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Commentary: Transparent content moderation key to responsible political discourse in Malaysia

This was on the purported basis of these groups being brazen enough to “steal” political power from the majority population. While some of this content was eventually removed, it came only after widespread circulation and public outcry.


Relatedly, social media platforms do not disclose what resources they allocate to individual markets, especially relatively smaller ones perceived as unproblematic, like Malaysia.

Resources here include how well-trained the AI models are at detecting issues specific to Malaysia, the number of human moderators dedicated to the country, and the language proficiency of the AI model and human moderators to account for hyperlocal colloquialisms and slang.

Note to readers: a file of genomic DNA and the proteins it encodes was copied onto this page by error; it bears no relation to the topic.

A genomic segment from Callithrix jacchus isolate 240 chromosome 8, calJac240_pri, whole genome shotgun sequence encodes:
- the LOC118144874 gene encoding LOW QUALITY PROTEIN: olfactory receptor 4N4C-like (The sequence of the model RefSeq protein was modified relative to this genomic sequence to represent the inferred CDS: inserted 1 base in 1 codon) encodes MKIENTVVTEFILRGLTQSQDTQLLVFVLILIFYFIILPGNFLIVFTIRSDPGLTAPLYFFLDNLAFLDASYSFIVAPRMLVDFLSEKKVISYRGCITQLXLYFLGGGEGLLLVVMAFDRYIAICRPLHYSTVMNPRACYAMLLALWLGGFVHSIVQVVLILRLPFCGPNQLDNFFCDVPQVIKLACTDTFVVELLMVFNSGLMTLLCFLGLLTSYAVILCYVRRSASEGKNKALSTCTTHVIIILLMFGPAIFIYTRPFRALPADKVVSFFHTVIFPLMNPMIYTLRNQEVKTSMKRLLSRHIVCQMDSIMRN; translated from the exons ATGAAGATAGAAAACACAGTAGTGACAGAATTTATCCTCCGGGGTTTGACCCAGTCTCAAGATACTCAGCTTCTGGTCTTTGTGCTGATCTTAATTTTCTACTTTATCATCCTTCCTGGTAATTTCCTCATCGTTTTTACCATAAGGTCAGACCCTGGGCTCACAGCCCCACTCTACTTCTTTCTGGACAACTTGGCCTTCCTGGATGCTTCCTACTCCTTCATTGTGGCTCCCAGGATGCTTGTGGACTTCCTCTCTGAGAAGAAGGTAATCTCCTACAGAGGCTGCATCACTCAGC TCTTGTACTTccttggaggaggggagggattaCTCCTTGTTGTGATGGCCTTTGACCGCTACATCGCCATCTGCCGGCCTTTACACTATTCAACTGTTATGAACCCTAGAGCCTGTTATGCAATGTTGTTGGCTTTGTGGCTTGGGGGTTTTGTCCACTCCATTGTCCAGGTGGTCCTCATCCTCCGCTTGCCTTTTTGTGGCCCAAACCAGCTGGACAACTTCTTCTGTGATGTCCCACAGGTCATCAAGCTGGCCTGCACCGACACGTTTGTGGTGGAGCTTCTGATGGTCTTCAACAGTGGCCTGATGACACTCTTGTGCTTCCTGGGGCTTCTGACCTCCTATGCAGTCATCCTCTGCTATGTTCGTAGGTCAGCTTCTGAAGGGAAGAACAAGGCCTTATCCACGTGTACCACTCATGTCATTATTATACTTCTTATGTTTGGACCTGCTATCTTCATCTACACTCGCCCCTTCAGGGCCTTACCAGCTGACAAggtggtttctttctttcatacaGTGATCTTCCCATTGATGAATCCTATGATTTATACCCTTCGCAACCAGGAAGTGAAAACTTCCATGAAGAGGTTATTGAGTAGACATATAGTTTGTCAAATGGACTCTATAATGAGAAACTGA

For example, none of the existing resources could flag, moderate, and remove the videos calling for a repeat of the May 13 racial riots of 1969, which involved sectarian violence between Malays and Chinese in Malaysia. This is because the date alone, when detached from its historical significance or context, would not suggest that it constitutes hate speech and incitement towards violence in the present day.

Understandably, content removal requests by the government also raised concerns. Fears are that such moves could lead to censorship of political speech, especially against critics of the current administration.

Of greater concern is that removal requests can be made on vague bases, such as infringing broadly applicable legislation, like Section 505(b) of the Penal Code and Section 233(1) of the Communications and Multimedia Act 1998. The former draws the line for free speech at statements bringing about public mischief, while the latter prohibits the improper use of network facilities.

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